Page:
In comments first reported by The Times, the Prince of Wales is said to have been frustrated by the deportation policy as he prepares to appear in Kigali as a representative of the Queen Elizabeth II later this month.
The comments put him at the centre of a likely clash with the UK government, as the royal family rarely comment publicly on political issues.
The UK’s new policy for failed asylum seekers – deporting them to Rwanda – won a court victory on Friday when a judge ruled the first flight could take off as planned next week.
The prince is understood to have said that giving Channel migrants a one-way ticket to Africa was “appalling”.
In the reported comments, a source heard Prince Charles expressing opposition to the policy.
“He said he was more than disappointed at the policy,” the source said. “He said he thinks the government’s whole approach is appalling. It was clear he was not impressed with the government’s direction.”
Prince Charles’s staff at Clarence House has said he was not trying to influence government policy.
“We would not comment on supposed anonymous private conversations with the Prince of Wales, except to restate that he remains politically neutral. Matters of policy are decisions for government,” a spokesman said.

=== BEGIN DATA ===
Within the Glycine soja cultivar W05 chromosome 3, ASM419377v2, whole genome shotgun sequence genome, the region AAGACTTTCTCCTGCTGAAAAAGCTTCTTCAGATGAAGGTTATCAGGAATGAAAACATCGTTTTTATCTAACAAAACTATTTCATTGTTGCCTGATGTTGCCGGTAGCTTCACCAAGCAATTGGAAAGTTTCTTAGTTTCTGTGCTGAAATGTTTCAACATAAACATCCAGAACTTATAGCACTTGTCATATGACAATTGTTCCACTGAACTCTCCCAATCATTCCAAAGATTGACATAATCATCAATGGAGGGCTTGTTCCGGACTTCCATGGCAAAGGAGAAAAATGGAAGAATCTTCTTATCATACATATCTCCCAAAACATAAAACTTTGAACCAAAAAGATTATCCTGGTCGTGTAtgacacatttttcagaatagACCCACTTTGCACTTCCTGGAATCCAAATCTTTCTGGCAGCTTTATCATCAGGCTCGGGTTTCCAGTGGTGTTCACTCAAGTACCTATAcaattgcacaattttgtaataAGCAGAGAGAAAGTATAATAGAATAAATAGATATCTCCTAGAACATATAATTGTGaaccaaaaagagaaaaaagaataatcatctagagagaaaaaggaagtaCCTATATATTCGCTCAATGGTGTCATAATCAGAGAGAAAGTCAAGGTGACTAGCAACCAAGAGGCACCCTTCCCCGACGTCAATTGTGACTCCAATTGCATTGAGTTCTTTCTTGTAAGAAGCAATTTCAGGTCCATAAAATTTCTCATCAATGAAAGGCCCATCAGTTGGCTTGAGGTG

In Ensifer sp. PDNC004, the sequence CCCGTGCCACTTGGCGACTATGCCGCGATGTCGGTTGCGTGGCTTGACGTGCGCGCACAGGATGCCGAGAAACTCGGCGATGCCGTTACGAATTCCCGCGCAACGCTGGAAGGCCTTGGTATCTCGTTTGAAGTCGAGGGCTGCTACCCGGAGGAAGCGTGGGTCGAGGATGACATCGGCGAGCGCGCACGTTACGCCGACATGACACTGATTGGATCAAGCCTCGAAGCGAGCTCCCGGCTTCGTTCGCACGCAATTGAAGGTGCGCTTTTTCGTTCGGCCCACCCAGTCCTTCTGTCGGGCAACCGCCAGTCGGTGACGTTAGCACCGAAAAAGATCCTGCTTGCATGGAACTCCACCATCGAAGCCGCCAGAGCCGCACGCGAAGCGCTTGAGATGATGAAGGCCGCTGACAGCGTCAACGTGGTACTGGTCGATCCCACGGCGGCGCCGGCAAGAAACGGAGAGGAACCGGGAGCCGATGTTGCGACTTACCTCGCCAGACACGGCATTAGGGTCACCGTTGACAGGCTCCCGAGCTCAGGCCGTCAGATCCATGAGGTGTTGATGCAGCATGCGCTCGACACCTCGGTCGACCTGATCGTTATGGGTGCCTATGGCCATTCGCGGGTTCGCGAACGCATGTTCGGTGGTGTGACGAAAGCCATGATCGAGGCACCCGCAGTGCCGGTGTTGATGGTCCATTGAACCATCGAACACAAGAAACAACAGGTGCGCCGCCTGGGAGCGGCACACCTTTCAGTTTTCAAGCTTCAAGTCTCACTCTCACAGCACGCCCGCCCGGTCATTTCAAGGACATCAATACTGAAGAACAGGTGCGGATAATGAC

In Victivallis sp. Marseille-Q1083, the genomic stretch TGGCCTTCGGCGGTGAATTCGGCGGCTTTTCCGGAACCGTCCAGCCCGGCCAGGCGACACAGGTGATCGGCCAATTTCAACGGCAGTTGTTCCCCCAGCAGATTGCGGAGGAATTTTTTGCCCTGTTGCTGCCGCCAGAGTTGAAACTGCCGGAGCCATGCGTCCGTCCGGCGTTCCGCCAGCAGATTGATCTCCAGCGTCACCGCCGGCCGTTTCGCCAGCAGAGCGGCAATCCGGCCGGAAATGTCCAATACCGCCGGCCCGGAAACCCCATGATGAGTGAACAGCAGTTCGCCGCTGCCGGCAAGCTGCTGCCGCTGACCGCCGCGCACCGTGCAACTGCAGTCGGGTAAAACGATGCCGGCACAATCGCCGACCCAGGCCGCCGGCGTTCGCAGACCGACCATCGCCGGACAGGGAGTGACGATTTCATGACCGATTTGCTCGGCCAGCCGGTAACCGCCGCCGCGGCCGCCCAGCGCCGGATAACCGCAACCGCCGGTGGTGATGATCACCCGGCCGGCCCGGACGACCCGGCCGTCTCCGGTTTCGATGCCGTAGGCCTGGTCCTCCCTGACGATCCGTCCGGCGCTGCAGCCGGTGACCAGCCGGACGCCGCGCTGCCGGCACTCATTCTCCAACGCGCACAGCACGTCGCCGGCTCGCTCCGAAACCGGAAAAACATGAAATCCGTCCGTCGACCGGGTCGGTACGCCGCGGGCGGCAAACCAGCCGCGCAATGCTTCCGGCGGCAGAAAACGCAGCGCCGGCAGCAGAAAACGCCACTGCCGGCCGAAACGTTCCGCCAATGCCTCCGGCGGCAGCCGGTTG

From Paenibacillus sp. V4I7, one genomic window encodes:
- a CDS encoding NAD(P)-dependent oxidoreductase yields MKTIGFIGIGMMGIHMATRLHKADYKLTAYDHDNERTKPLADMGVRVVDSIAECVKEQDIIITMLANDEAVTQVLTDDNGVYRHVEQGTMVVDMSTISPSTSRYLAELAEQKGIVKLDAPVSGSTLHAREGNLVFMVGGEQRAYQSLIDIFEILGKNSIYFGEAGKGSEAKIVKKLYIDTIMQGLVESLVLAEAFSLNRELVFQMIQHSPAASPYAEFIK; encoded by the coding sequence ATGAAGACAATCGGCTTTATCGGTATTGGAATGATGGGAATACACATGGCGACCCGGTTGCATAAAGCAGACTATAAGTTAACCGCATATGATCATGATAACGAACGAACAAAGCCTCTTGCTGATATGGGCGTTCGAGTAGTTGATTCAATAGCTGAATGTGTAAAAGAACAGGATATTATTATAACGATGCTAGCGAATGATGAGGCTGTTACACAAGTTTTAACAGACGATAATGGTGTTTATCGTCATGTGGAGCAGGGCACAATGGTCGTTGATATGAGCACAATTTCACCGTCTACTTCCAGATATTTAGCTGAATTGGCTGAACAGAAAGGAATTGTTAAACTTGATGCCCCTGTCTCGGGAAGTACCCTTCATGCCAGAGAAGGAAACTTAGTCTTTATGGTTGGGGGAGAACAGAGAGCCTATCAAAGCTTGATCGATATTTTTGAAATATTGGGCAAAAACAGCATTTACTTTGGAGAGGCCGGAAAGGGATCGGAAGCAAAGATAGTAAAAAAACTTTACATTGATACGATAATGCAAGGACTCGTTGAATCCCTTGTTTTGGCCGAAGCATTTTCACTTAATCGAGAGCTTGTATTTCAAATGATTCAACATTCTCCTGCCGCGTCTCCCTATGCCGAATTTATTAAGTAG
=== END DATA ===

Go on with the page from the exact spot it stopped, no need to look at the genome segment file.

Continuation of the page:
The High Court in London ruled on Friday that the first Rwanda flight could take off next Tuesday after hearing from 31 people due to be deported. The Home Office is planning to schedule more flights this year.
The judge ruled against the request to block the flight and said: “I do not consider that the balance of convivence favours the grant of the generic relief.”
Campaigners expressed disappointment that the move to block the flight had failed at the first hurdle.
“The judgment today is devastating to those desperately trying to reconnect with family, escape war and torture and rebuild their lives in safety in the UK,” Lou Calvey, a refugee and asylum specialist, told The National.
A judicial review is still expected to go ahead and the applicants in court were given permission to appeal.
UK charities Care4Calais and Detention Action, along with a trade union representing the Border Force personnel, launched a legal bid to stop the first scheduled removals flight.
They argued that the plan breaches asylum seekers' human rights and say the government cannot justify its claim that Rwanda is a safe destination.
The final hearing on the legality of the policy will be heard in July.